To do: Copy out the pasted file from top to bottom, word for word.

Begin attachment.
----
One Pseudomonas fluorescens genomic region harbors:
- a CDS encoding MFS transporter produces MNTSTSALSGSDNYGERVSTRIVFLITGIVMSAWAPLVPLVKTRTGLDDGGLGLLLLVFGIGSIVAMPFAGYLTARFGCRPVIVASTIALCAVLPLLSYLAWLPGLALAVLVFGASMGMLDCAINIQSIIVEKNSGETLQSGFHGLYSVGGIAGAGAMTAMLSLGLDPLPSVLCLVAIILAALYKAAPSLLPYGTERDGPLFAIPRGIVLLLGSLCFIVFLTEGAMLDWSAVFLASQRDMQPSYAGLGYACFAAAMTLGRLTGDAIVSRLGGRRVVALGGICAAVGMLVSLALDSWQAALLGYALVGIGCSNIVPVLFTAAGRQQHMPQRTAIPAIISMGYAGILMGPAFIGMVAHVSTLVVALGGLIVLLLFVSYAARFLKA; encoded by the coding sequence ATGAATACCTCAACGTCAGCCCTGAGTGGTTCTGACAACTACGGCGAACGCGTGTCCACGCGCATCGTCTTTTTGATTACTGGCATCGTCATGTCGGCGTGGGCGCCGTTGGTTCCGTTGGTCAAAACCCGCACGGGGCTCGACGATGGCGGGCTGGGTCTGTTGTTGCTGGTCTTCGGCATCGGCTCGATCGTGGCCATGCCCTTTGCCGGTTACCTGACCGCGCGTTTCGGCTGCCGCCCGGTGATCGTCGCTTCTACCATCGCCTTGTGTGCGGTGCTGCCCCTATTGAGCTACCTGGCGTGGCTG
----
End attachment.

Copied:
One Pseudomonas fluorescens genomic region harbors:
- a CDS encoding MFS transporter produces MNTSTSALSGSDNYGERVSTRIVFLITGIVMSAWAPLVPLVKTRTGLDDGGLGLLLLVFGIGSIVAMPFAGYLTARFGCRPVIVASTIALCAVLPLLSYLAWLPGLALAVLVFGASMGMLDCAINIQSIIVEKNSGETLQSGFHGLYSVGGIAGAGAMTAMLSLGLDPLPSVLCLVAIILAALYKAAPSLLPYGTERDGPLFAIPRGIVLLLGSLCFIVFLTEGAMLDWSAVFLASQRDMQPSYAGLGYACFAAAMTLGRLTGDAIVSRLGGRRVVALGGICAAVGMLVSLALDSWQAALLGYALVGIGCSNIVPVLFTAAGRQQHMPQRTAIPAIISMGYAGILMGPAFIGMVAHVSTLVVALGGLIVLLLFVSYAARFLKA; encoded by the coding sequence ATGAATACCTCAACGTCAGCCCTGAGTGGTTCTGACAACTACGGCGAACGCGTGTCCACGCGCATCGTCTTTTTGATTACTGGCATCGTCATGTCGGCGTGGGCGCCGTTGGTTCCGTTGGTCAAAACCCGCACGGGGCTCGACGATGGCGGGCTGGGTCTGTTGTTGCTGGTCTTCGGCATCGGCTCGATCGTGGCCATGCCCTTTGCCGGTTACCTGACCGCGCGTTTCGGCTGCCGCCCGGTGATCGTCGCTTCTACCATCGCCTTGTGTGCGGTGCTGCCCCTATTGAGCTACCTGGCGTGGCTG